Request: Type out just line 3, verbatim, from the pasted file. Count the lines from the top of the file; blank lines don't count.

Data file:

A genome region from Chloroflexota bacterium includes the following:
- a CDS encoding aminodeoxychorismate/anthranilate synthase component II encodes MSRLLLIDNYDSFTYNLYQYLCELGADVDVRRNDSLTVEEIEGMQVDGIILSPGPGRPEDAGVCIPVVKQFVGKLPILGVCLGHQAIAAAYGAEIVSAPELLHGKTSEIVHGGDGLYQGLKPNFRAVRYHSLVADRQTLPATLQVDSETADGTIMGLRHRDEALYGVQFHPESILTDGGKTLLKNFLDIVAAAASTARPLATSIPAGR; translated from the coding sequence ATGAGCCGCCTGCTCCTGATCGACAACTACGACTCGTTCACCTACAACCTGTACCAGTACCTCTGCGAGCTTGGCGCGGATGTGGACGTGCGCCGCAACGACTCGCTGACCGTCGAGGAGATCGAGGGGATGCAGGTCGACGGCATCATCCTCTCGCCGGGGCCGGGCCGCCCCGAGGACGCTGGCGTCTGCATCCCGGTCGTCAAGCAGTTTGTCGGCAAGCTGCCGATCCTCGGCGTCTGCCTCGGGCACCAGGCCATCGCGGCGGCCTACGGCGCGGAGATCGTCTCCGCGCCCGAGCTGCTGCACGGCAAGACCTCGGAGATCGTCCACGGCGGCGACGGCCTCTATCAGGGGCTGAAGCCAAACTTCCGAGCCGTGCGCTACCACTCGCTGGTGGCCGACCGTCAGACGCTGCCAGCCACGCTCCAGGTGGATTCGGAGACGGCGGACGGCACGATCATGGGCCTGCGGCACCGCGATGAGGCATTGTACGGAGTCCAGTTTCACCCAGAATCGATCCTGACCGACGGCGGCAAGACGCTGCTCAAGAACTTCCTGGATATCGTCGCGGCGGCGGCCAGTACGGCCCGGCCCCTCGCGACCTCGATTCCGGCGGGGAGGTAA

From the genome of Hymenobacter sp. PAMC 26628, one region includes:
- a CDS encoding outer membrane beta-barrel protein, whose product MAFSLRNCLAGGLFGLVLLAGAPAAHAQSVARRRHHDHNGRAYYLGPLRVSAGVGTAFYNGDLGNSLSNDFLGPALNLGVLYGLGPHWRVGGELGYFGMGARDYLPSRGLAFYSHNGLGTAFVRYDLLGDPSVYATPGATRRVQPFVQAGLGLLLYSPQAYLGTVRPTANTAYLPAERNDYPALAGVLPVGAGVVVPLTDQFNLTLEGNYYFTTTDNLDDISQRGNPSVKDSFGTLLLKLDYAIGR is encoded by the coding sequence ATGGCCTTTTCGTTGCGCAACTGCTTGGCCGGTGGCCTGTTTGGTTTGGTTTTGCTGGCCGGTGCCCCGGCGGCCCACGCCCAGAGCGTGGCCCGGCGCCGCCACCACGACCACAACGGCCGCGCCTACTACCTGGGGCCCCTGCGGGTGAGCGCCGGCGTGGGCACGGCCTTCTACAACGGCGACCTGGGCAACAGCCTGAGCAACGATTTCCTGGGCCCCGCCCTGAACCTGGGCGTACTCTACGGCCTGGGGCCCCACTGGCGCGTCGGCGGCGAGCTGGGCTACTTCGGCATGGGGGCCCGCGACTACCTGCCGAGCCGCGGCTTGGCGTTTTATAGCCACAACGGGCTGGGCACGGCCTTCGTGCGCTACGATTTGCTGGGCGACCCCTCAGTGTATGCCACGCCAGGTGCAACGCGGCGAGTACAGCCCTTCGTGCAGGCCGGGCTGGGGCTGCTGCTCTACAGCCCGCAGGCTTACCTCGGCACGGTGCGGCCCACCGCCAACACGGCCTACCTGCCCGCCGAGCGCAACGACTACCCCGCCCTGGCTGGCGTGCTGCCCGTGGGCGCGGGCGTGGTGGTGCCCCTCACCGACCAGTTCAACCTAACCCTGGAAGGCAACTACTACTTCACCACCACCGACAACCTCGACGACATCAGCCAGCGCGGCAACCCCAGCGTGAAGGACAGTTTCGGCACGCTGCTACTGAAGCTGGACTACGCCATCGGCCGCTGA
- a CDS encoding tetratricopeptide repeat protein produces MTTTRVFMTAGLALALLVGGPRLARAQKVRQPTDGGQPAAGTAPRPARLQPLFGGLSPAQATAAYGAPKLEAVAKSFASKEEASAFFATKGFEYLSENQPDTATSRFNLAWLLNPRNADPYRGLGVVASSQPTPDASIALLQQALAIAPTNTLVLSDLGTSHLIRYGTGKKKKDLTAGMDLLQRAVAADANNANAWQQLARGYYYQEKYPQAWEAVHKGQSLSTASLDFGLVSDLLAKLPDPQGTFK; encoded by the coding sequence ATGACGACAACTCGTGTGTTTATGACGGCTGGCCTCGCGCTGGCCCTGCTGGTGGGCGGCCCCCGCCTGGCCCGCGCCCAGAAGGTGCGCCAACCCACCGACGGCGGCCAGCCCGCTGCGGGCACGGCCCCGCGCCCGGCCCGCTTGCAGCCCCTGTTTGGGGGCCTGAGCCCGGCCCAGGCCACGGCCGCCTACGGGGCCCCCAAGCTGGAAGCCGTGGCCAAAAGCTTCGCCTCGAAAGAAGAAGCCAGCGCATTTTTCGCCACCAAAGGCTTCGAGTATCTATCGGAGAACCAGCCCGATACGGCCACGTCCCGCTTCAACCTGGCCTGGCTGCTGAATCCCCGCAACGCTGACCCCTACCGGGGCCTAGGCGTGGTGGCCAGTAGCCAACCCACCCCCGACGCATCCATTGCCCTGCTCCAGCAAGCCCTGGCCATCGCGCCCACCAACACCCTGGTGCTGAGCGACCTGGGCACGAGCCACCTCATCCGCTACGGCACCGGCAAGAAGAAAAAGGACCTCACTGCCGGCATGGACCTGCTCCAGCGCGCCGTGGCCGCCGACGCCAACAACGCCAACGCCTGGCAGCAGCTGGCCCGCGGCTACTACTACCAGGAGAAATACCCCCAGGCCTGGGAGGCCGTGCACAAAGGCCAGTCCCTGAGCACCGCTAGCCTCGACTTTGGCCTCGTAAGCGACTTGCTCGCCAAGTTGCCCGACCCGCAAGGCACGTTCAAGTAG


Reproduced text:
From the genome of Hymenobacter sp. PAMC 26628, one region includes: